Case study of creating a community driven product design app
In June 2016, General Electric sold the Appliances division to Haier, a Chinese appliances manufacturer. The incoming parent company was well known for an innovation model called Rendanheyi which allows for ideas that fall outside the vertical to be incubated and then scaled. Giddy was one of the first projects under GE Appliances’ new ownership to follow the Rendanheyi principles. Our mandate was to build a digital community for new product design concepts and ideas.
The team and budgets were kept small, just 6 people including the executive sponsor. As UX Director, I focused on our user research, UI design, and UX strategy and architecture. I was also a key member in discussions in growth, testing and marketing.
As we started our initial discussions of what we would build and how, I led qualitative research with our potential users. We started first with existing FirstBuild Community members. We learned quickly that we needed lots more interviews with creatives from all backgrounds. I quickly built a profile for our intended audience, wrote out a research screener, and sourced new biweekly interviews. This research enabled me to hone in to those fields and demographics which I then used to build out our sample personas. From these personas, our first test audiences for social media marketing were developed.
With the core audience in mind, I quickly got to work designing an MVP. The beginning of the product was a quick and easy sign-in developed from an early prototype used in testing. The sign-in utilized natural language and had eight steps in total, but during testing we found that it felt much faster and easier to complete that standard sign up screens. As we promoted the app and encouraged sign ups at events and in marketing, I continued to hear and see the delight that a simple, straight forward sign up process could engender.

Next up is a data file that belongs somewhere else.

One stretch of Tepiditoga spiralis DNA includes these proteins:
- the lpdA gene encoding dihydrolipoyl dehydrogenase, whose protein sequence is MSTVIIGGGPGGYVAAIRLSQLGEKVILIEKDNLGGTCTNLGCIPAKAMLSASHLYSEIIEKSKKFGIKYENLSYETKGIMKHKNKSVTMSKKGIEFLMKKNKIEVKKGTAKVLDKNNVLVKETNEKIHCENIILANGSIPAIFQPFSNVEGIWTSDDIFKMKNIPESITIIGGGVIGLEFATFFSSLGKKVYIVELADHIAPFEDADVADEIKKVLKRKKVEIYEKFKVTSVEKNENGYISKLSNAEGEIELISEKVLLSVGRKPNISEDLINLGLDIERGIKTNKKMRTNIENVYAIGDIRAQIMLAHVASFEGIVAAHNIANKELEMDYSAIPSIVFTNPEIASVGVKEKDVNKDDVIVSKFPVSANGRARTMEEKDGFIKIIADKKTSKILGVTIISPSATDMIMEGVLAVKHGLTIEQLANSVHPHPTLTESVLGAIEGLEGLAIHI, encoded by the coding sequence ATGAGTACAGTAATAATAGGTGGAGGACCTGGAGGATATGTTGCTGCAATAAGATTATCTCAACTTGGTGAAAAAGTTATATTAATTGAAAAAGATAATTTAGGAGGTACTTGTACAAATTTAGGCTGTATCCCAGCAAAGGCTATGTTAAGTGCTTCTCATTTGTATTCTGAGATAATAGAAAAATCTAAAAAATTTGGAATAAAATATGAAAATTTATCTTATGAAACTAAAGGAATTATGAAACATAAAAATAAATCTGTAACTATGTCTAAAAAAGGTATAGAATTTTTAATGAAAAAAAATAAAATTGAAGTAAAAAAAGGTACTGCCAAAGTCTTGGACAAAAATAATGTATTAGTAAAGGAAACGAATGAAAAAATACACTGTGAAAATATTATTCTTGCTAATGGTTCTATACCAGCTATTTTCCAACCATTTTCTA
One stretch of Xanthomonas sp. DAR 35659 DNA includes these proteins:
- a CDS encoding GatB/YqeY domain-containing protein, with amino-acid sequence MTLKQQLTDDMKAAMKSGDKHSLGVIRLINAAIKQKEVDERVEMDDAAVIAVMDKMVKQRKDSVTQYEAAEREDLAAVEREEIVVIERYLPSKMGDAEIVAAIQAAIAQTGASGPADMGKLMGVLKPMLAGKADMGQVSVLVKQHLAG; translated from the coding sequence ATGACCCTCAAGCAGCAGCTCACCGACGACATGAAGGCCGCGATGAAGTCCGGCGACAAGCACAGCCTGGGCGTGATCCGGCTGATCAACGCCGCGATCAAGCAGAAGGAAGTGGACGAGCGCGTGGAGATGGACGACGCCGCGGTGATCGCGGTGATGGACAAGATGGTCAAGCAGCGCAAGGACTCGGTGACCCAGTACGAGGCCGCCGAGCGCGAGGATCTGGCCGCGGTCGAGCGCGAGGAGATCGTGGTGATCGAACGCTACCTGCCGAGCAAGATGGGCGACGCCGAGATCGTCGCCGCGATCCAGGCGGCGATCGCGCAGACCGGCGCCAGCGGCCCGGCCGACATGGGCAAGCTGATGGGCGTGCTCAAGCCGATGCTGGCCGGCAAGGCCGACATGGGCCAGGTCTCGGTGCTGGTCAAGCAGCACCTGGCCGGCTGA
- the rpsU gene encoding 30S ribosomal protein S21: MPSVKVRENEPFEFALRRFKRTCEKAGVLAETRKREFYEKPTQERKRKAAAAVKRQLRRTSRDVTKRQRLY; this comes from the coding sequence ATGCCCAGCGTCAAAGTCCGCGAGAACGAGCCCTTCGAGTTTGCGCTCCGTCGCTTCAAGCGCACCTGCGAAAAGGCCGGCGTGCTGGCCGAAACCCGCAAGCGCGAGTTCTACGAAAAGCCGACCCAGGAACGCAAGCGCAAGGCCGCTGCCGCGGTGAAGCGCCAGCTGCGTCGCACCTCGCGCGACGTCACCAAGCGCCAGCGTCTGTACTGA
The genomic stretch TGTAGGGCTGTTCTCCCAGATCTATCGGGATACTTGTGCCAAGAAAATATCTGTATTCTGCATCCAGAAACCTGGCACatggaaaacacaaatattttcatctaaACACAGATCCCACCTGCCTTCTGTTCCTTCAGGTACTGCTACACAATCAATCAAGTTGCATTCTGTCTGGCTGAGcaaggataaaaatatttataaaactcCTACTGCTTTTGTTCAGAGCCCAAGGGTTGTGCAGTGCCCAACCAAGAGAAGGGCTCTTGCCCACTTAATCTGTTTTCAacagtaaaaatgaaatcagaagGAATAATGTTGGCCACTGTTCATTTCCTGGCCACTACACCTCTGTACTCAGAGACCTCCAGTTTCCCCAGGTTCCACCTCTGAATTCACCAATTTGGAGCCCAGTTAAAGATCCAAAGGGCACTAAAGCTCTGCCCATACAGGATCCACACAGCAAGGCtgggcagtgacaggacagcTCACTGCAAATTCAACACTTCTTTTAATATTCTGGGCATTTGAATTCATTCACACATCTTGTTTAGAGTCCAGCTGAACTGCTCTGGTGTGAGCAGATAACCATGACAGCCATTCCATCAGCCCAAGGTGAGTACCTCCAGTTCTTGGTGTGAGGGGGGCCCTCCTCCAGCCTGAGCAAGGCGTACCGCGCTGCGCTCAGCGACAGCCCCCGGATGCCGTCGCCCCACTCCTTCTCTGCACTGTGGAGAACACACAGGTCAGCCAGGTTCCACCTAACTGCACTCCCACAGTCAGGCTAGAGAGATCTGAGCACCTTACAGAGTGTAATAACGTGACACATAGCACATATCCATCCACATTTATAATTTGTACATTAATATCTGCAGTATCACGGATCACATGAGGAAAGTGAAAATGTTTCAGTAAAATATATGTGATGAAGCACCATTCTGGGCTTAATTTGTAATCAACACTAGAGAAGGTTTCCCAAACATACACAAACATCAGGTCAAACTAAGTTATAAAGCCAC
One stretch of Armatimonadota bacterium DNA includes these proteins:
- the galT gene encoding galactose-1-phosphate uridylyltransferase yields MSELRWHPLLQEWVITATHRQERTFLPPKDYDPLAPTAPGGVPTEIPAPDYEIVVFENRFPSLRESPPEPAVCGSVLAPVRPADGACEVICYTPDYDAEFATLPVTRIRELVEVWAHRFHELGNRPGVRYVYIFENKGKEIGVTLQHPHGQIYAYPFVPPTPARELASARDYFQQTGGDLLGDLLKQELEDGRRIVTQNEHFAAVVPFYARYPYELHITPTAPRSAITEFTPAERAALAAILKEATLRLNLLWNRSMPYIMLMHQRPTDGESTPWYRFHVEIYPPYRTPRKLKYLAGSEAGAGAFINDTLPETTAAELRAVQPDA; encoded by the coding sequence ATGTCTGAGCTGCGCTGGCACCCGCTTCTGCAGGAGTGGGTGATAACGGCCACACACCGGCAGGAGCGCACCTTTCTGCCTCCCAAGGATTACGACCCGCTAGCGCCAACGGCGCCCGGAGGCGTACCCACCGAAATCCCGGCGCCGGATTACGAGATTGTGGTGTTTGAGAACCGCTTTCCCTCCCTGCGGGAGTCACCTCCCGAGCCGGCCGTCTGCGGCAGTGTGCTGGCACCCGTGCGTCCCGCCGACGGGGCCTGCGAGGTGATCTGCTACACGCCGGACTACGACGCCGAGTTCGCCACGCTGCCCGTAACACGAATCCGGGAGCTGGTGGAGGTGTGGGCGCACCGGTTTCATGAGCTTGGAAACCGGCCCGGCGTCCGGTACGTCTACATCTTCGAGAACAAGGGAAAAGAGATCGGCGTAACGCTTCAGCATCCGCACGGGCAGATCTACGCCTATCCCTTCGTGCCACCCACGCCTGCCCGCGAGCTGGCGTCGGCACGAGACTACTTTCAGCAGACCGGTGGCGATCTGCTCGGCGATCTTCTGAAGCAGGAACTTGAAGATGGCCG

The team had native developers laying the app framework, and I got to work creating the layouts for the core function of the product, design challenges ranging from 1-hour long to 4 week long activities that encouraged ideation and exploration. The designs were prototyped and tested again with more sample users and then moved into production.
With our MVP designed and built; using react native to allow our single code-base to be launched across both android and iOS, we then started launching our design challenges. We started first with our sister company, Firstbuild, and recruited their community to come and participate. We launched two product design challenges for them each month. Creating these elements gave us greater insight into the process of how to solicit and encourage creative work in ways that brought value back to companies and organizations.
We also focused our efforts nurturing and growing our fledgeling community of creatives. After our initial launch and user tests and reviews, we then began marketing the app across social media channels. We found that having a balance of fun, creativity building challenges paired with larger scope product challenges yielded a mix blend of fun and serious design work. It was during this time that we improved our growth metrics and were acquiring users for the app at around $2.38/per user.
We learned quickly, however, that other companies, while interested, were struggling with IP considerations. The concern for larger brands was that competitors would use the information on Giddy to learn or possibly race ahead and beat them to market with a copy-cat idea. There were also larger concerns about IP claims from participants if features the community had come up with were launched into new consumer products. These concerns were evaluated and balanced against the community concerns for fairness and participation, but the balance was sometimes too difficult to reach.
To answer these concerns, and to find a suitable business model for the product, we pivoted the product into a larger offering focused on rapid market validation. Giddy remained a community of passionate product designers, engineers, and creatives, but the larger, more strenuous and lucrative challenges were launched less frequently; about once a month. We partnered with large brands to come up with wider product ideas and infuse internal teams with product design concepts that had greater divergence. Brands could then select 3 winners, providing them with significant cash rewards in exchange for the IP rights. The remaining ideas and concepts would remain the sole property of the community participant that submitted them. We felt we had reached a good balance, but growth and scale with new companies was slow to realize.